share|improve this answer
Thank you so much, this is my code now (end-to-end): ignore_files = ['foo', '/foo'] matches = [] for root, dirnames, filenames in os.walk('.'): for filename in fnmatch.filter(filenames, ''): filename = os.path.join(root, filename)[2:] matches.append(filename) for ignore in ignore_files: matches_ = [n for n in matches if not fnmatch.filter([n], ignore)] can be better? thanks – fj123x Aug 10 '14 at 18:01
@fj123x: You really can't post code in comments, because they eat all the formatting. Either post a new question, edit it into your existing question, or stick it somewhere like and post a link here. – abarnert Aug 10 '14 at 19:21
@fj123x: But one quick comment: There's no reason to ever fnmatch.filter(filenames, '*'). All filenames match *, so that just returns a copy of filenames. – abarnert Aug 10 '14 at 19:21
This doesn't really handle .gitignore rules like **/a/b, a/b/** and a/**/b nor would it seem to handle a simple foo. For example foo in .gitignore will match foo and a/foo but fnmatch will fail on a/foo – gman Jul 17 '15 at 10:40
Yea, doesn't seem to work at all though maybe I missed something. – gman Jul 17 '15 at 11:40
matches.extend([fn for fn if not filename in ignore_files])

Should do the trick for simple filenames, for ignore patterns something like:

def reject(filename, filter):
    """ Takes a filename and a filter to reject files that match."""
    if len(filter)==0:
         return False
         return fnmatch.fnmach(filename, filter[0]) or reject(filename, filter[1:])

matches.extend([os.path.join(root, fn) for fn in filenames if not reject(fn, ignore_files)])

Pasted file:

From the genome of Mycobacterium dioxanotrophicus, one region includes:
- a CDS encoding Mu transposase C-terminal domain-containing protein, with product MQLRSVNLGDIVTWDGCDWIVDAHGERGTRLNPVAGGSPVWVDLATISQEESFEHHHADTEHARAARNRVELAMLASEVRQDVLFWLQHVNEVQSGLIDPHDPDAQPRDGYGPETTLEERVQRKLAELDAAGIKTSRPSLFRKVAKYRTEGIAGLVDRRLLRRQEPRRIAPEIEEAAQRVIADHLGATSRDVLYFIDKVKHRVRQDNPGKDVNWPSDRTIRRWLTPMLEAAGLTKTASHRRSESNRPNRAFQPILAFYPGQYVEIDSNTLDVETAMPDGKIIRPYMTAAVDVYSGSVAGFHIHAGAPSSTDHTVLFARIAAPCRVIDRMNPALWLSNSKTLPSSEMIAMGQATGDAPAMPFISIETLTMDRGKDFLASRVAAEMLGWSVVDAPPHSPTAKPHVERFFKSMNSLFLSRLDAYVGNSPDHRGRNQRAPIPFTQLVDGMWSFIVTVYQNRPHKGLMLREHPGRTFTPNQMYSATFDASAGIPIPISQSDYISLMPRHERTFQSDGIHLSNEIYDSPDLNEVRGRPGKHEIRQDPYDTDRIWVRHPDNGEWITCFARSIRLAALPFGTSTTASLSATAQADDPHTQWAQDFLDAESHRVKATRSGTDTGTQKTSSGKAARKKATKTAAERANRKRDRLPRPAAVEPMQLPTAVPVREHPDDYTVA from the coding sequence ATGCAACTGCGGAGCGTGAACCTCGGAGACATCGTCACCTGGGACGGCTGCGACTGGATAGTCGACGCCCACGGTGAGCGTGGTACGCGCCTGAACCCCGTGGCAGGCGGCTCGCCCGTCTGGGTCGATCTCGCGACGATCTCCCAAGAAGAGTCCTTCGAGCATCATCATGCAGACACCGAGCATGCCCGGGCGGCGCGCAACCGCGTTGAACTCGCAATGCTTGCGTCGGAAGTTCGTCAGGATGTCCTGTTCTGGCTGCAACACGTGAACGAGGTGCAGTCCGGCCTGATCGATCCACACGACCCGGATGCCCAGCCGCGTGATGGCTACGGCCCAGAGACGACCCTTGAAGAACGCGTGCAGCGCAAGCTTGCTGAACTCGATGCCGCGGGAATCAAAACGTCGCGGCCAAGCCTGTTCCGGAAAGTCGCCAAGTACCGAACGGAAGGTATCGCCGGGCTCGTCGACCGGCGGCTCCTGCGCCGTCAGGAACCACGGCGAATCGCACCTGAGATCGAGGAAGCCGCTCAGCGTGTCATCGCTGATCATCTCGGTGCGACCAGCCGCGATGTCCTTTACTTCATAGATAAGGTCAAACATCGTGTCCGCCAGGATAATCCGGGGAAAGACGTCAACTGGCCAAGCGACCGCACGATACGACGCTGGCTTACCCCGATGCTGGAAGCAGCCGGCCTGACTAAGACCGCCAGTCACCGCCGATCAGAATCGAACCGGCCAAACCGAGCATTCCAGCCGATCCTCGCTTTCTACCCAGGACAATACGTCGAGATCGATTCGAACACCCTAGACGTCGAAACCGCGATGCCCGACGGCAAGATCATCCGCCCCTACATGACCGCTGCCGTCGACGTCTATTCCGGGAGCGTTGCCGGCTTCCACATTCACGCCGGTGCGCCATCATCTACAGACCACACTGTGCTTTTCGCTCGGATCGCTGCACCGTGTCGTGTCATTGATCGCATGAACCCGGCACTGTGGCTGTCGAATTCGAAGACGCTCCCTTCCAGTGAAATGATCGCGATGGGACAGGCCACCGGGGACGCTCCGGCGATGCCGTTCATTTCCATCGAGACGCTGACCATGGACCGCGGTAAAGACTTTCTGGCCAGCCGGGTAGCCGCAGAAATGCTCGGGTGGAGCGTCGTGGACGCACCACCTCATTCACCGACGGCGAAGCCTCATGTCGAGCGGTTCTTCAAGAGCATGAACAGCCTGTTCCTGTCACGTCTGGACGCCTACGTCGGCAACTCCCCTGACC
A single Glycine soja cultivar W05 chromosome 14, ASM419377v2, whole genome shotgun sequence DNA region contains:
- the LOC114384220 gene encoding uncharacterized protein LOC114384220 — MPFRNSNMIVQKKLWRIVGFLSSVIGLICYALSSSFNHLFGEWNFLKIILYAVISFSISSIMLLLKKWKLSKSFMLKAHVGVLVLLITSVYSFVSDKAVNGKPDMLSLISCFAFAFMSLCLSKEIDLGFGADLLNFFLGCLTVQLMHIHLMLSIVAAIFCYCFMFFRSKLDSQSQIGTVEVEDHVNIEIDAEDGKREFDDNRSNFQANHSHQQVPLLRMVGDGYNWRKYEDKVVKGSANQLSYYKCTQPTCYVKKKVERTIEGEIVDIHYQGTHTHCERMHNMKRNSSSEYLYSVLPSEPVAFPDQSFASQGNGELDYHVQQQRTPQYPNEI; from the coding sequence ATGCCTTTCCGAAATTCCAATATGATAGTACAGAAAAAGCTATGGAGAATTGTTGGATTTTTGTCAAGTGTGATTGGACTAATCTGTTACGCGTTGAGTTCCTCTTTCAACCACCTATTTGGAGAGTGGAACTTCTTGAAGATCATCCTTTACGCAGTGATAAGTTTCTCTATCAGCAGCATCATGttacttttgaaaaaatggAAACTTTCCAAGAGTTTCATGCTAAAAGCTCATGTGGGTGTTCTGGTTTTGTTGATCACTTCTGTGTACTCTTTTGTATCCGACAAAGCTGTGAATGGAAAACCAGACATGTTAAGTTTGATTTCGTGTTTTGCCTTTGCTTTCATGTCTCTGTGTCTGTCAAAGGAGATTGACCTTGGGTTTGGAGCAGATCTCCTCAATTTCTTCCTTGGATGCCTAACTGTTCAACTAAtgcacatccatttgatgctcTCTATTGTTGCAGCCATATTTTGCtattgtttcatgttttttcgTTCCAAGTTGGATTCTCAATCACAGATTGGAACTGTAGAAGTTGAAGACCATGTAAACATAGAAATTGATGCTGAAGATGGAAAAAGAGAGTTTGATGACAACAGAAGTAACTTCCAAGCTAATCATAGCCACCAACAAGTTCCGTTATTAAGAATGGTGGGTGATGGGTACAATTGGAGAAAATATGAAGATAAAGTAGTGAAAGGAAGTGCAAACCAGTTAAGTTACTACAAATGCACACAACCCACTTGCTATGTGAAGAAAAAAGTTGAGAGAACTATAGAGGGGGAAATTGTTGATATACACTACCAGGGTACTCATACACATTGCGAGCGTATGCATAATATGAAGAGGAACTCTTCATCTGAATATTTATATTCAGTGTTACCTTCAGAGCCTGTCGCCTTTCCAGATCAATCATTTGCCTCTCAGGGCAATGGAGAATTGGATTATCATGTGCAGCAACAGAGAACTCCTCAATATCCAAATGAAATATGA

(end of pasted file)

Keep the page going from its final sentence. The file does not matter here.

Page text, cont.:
The above will while building a list from the filenames in the os.walk check that none of the filters provide a match - the filters are checked until either there are none left or the first match is found so it should be quite quick.

You could also try something like:

filenames = set(filenames)  # convert to a set
for filter in ignore_files:
   filenames = filenames - set(fnmatch.filter(filenames, filter)) # remove the matches
matches.extend([os.path.join(root, fn) for fn in filenames])  # Add to matches
share|improve this answer
Only if ignore_files is a list of simple file names, .gitignore and fnmatch permit glob patterns and it's extremely useful. There's even one in OP's example (*.jpg). – delnan Aug 10 '14 at 14:37
Misled be the naming - ignore_files rather than ignore_patterns – Steve Barnes Aug 10 '14 at 15:02
Note that some of the patterns match paths, not just filenames. – Jason S Aug 10 '14 at 15:20
can you explain the usage of matches.extend([fn for fn if not reject(filename, ignore_files)])? you are not using the "in" in the sentence, and what filename would be? Thanks – fj123x Aug 10 '14 at 15:57
@fj123x: The listcomp is missing in filenames between the for fn and the if not. You'll need to add it to make this work. But as delnan pointed out, this won't work for you anyway. – abarnert Aug 10 '14 at 16:53